Gareth: Well we’ve been working on it independently.  We started talking to Labour after their press release on Sunday, realised we had very similar proposals, so we decided to work together on launching them together.  I think it shows the solutions we’re both proposing are commonsense, they’re smart, they’re going to be effective, we both independently reached them.

Well I’ve been thinking about how do we make a fairer more affordable electricity system for some while.  We have been working on this mostly this year.  

The conclusions we’ve both reached independently are broadly similar. 

Putting these two responses together we have:

  • Hughes has been “been working on this mostly this year”.
  • Parker claims “this specific system pushing it forward to this the last month”.
  • Labour “put out a press release last week saying we were announcing this week”.
  • Hughes: “We started talking to Labour after their press release on Sunday”.
  • Parker “Greens phoned us and said they had a plan for this week”.
  • Parker “We got together and we found our plans were very similar”.
  • Hughes “realised we had very similar proposals, so we decided to work together on launching them together”.
  • Parker “it’s an absolute coincidence “.

And there’s a third coincidence.

Rachel: Okay, your timing is at best coincidental.  At worst it’s pretty cynical it has to be said.  You’re toying with Mighty River Power here, it’s an asset that’s valued at around one and a half billion dollars.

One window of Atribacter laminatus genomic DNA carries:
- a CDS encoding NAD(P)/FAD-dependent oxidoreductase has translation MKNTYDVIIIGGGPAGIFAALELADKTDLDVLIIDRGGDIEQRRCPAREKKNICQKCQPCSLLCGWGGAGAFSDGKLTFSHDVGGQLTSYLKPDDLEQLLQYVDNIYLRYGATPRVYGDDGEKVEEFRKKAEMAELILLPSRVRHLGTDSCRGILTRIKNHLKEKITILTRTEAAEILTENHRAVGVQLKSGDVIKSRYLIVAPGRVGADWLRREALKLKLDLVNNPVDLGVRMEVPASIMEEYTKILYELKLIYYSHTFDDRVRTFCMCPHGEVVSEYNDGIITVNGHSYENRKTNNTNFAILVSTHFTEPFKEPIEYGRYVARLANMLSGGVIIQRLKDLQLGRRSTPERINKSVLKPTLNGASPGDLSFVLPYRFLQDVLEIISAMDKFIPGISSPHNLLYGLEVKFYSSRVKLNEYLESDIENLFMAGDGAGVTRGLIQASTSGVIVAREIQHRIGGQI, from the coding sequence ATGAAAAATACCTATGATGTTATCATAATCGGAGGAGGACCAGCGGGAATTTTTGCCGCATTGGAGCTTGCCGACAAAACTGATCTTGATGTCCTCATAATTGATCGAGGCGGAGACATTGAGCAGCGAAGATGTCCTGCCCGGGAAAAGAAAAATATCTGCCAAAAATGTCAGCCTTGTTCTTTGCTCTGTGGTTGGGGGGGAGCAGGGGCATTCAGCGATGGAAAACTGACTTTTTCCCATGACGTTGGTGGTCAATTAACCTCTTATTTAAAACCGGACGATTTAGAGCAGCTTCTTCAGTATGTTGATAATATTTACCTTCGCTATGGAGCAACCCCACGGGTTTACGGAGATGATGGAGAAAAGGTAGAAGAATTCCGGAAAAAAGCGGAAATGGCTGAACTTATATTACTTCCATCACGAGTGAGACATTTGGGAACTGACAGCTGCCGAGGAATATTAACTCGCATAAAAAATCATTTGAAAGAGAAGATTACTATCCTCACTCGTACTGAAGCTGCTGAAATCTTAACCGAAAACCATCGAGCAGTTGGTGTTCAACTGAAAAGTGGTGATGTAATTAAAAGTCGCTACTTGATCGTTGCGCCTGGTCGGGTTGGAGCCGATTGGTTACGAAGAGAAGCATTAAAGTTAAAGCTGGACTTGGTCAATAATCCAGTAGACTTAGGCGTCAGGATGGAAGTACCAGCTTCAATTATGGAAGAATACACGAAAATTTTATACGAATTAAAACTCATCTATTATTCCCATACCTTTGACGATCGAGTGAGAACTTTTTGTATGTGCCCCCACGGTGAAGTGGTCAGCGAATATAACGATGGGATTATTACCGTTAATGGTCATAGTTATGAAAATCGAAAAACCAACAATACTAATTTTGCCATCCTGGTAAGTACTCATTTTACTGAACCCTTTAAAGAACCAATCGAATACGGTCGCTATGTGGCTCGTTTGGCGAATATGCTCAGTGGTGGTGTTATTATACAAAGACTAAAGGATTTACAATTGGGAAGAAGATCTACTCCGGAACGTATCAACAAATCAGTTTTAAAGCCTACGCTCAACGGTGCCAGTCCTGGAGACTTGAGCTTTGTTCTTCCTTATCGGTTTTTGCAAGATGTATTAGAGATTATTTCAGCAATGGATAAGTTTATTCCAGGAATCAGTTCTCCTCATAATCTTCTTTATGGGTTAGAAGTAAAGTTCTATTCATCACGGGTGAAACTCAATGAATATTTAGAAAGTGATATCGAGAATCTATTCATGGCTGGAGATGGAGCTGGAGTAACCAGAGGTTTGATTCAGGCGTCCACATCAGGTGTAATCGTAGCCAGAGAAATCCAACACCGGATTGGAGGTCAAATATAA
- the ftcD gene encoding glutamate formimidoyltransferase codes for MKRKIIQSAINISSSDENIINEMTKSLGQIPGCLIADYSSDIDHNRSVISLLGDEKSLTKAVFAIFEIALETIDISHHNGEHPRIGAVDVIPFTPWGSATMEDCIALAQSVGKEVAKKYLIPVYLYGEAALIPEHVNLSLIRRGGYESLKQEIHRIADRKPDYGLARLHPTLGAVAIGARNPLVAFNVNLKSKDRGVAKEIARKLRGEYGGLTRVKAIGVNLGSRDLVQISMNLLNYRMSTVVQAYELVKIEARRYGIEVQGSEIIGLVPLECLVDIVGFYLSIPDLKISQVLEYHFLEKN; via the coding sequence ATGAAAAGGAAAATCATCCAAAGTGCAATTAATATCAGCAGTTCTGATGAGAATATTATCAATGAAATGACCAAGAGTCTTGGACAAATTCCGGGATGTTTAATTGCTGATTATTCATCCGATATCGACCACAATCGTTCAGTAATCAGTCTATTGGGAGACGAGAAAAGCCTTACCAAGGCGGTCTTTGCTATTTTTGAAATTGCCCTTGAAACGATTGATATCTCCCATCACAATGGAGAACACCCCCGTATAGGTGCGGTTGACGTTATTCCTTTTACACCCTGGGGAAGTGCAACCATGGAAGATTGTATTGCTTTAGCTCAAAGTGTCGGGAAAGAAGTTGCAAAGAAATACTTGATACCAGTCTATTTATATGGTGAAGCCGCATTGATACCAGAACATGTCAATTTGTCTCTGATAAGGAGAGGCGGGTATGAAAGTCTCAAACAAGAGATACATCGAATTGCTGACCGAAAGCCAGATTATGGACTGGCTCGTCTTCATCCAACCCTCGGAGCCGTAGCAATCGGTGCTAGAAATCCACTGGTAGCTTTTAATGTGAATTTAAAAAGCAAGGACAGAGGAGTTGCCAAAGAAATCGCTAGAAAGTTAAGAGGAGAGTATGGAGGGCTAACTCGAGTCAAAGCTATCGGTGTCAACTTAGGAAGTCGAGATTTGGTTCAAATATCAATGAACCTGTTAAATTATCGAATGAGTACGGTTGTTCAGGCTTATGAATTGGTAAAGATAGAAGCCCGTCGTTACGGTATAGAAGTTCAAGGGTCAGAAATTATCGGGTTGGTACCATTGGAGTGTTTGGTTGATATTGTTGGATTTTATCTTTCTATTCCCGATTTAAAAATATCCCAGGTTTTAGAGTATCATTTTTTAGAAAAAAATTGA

Gareth: It is coincidental.

Smalley asked Parker:

Rachel: Is this a genuine economic policy Mr Parker or is this a stunt to derail asset sales?

Parker avoiding answering that, and Hughes claimed MRP float timing “is coincidental”, but that’s at odds with both of their leaders.

Norman was interviewed on Firstline on Friday:

The timing of the policy announcement has been questioned, coming four days into the three-week sale of Mighty River Power shares. Dr Norman says they chose to release the details now, rather than later, so Kiwis considering buying in know what the future might bring.

“We think it’s important that people know, so if you’re thinking about buying Mighty River Power shares it’s only fair enough you know.”

David Shearer said…

…it was not an attempt to derail the Government’s Mighty River share offer which began this week or the wider asset sales plan.

But…

He said it was likely to have an impact on share prices so he had written to the board of Mighty River Power, 49 per cent of which is about to be floated on the stock exchange by the Government, and to shareholding ministers asking them to issue a supplementary disclosure.

“This will allow Kiwis who have applied for shares since Monday to reconsider”

That’s contradictory.

Should we believe the similarity in policies, both parties independently planning an announcement at the same time, and the timing of the announcements in relation to the Mighty River Power share float, were all “an absolute coincidence”?

Source The Nation:

Labour confused on power policy

Labour Leader David Shearer and Finance Spokesman David Parker still appear to differ on whether power generator SOEs will pay a dividend under the party’s new electricity policy.Mr Shearer issued a media statement yesterday saying the party would forgo dividends.But today,…